master plan for infrastructure development1
Master Plan for Infrastructure Development

Revised in 2004, the Master Plan

  • Defines the long-term vision and implementation strategy for the regional transmission system
  • Identifies the capital costs of the regional transmission investment program over the next 17 years (2020 horizon)
  • Identifies requirements for the stability, reliability and operability of the regional systems
slide19
WAPP IMPLEMENTATION STRATEGY
  • Coastal Transmission Backbone Subprogram(Cote d’Ivoire, Ghana, Benin/Togo, Nigeria).
  • Inter-zonal Transmission Hub Sub-program(Burkina Faso, OMVS via Mali, LSG via Cote d’Ivoire).
  • North-core Transmission Sub-program(Nigeria, Niger, Burkina Faso, Benin).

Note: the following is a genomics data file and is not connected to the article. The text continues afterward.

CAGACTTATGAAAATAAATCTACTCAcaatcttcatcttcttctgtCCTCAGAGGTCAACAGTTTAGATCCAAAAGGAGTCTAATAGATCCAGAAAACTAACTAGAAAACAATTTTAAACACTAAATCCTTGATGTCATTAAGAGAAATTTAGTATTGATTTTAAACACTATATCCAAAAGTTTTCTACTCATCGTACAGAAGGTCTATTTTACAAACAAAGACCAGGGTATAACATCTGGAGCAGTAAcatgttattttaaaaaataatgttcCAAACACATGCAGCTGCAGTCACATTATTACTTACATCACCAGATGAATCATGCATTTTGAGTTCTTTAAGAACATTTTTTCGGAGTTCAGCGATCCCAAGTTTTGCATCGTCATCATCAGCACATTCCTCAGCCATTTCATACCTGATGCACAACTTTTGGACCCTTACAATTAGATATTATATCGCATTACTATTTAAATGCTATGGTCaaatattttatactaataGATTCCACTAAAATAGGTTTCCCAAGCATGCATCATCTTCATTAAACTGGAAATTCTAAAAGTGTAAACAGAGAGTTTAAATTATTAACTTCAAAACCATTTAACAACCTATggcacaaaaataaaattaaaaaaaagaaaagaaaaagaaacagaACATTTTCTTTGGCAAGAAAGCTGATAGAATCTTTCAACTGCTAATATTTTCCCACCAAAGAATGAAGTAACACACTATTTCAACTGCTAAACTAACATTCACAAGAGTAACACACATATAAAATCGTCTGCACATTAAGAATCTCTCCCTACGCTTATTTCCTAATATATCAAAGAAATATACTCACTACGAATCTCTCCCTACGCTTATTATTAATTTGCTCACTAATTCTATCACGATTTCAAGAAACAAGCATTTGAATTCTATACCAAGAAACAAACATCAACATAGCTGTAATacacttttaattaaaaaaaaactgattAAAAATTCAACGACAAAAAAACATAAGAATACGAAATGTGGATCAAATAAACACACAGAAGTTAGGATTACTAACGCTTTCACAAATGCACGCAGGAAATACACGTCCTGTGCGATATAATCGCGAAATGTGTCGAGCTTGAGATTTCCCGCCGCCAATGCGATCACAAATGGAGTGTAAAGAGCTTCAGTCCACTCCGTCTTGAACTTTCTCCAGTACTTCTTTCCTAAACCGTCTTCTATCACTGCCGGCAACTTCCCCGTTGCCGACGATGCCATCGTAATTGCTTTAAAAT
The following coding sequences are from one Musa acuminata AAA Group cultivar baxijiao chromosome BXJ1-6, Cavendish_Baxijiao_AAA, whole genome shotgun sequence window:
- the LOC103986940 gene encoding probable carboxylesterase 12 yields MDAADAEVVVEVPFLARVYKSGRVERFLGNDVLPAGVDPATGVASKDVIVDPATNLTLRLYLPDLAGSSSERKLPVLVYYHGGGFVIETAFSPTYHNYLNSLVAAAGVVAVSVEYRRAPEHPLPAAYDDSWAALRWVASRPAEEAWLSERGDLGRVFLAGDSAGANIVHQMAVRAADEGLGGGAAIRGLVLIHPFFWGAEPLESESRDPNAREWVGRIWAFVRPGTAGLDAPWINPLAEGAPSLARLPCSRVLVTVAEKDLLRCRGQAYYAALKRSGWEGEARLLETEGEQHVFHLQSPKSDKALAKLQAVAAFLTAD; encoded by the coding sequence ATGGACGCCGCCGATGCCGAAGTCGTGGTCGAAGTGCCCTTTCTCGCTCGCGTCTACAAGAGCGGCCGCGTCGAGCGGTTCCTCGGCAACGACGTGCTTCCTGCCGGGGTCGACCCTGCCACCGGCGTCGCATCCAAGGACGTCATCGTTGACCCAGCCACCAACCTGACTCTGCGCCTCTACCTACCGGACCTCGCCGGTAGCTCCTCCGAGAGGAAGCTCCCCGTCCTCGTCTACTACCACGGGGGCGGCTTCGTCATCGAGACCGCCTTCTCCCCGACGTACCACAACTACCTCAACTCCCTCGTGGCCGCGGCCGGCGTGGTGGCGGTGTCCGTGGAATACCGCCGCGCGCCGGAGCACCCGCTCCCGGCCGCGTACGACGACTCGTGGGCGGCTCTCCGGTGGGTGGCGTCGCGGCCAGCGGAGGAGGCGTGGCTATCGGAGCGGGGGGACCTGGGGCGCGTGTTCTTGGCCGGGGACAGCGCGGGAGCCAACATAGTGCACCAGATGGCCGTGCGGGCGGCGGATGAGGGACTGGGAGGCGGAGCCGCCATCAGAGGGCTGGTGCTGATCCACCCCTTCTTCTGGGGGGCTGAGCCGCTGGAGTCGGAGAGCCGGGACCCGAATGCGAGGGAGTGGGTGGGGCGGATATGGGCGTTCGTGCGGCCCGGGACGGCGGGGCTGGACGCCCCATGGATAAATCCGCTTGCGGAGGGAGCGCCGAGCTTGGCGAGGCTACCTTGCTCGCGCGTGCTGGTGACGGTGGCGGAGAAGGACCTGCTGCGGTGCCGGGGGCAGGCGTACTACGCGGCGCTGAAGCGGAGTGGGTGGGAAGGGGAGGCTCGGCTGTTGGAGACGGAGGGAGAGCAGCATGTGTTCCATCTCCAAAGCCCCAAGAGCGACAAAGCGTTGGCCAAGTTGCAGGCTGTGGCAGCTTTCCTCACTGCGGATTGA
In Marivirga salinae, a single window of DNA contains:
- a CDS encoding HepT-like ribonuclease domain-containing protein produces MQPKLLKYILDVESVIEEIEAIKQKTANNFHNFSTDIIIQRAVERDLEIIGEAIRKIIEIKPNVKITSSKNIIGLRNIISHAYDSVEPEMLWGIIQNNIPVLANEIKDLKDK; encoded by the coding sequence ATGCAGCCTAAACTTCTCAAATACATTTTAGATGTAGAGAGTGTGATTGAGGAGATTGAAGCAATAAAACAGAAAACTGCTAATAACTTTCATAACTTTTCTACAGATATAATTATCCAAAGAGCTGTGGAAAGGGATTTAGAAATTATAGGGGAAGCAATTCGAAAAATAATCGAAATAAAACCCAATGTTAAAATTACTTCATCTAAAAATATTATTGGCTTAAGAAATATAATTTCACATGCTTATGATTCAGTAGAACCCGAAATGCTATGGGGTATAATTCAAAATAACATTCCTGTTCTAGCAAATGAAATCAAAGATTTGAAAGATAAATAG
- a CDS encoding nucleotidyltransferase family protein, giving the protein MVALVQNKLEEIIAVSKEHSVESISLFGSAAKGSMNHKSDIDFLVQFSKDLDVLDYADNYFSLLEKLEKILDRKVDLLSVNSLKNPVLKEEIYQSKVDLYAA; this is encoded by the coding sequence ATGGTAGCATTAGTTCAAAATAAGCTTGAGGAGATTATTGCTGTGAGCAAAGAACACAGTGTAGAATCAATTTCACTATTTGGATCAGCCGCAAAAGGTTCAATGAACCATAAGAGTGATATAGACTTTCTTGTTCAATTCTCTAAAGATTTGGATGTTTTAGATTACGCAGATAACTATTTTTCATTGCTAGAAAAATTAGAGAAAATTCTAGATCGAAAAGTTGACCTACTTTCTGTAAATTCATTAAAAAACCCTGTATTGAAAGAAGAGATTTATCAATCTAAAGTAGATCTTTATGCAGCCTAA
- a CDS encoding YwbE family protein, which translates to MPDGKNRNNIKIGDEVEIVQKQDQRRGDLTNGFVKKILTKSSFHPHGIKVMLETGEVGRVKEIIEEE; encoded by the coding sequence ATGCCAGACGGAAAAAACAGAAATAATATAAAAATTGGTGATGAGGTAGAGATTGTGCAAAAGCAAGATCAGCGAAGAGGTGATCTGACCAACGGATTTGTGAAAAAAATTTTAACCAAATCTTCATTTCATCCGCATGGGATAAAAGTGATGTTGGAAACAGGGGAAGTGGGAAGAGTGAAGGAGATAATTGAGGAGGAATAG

• OMVG/OMVS Power System Development Subprogram(The Gambia, Guinea, Guinea Bissau, Mali, Senegal)
  • Cote d’Ivoire-Liberia-Sierra Leone-Guinea Power System Re-development Subprogram(Cote d’Ivoire, Liberia, Sierra Leone, Guinea).
slide20

MALI

SENEGAL

NIGER

GAMBIA

GUINEABISSAU

GUINEA

  • NIGERIA

BURKINA FASO

BENIN

SIERRALEONE

CÔTED’IVOIRE

TOGO

GHANA

LIBERIA

Coastal Trans Backbone Sub-program

Inter-Zonal Trans Sub-program

North-core Trans Sub-program

OMVG/OMVS Development Sub-program

LSG System Redevelopment Sub-program

Implementation Road Map

interconnected countries 2006
Interconnected Countries 2006

MALI

SENEGAL

NIGER

GAMBIA

GUINEA

BURKINA FASO

GUINEABISSAU

BENIN

NIGERIA

SIERRALEONE

TOGO

CÔTED’IVOIRE

GHANA

LIBERIA

interconnected countries 2007

NIGER

NIGERIA

Lagos

Cotonou

Lomé

Tema

Takoradi

Interconnected Countries 2007

MALI

SENEGAL

GAMBIA

BURKINA FASO

GUINEABISSAU

GUINEA

BENIN

TOGO

CÔTED’IVOIRE

SIERRALEONE

GHANA

LIBERIA

West Africa Gas Pipeline

(WAGP) Project

WAPP 330 kV Coastal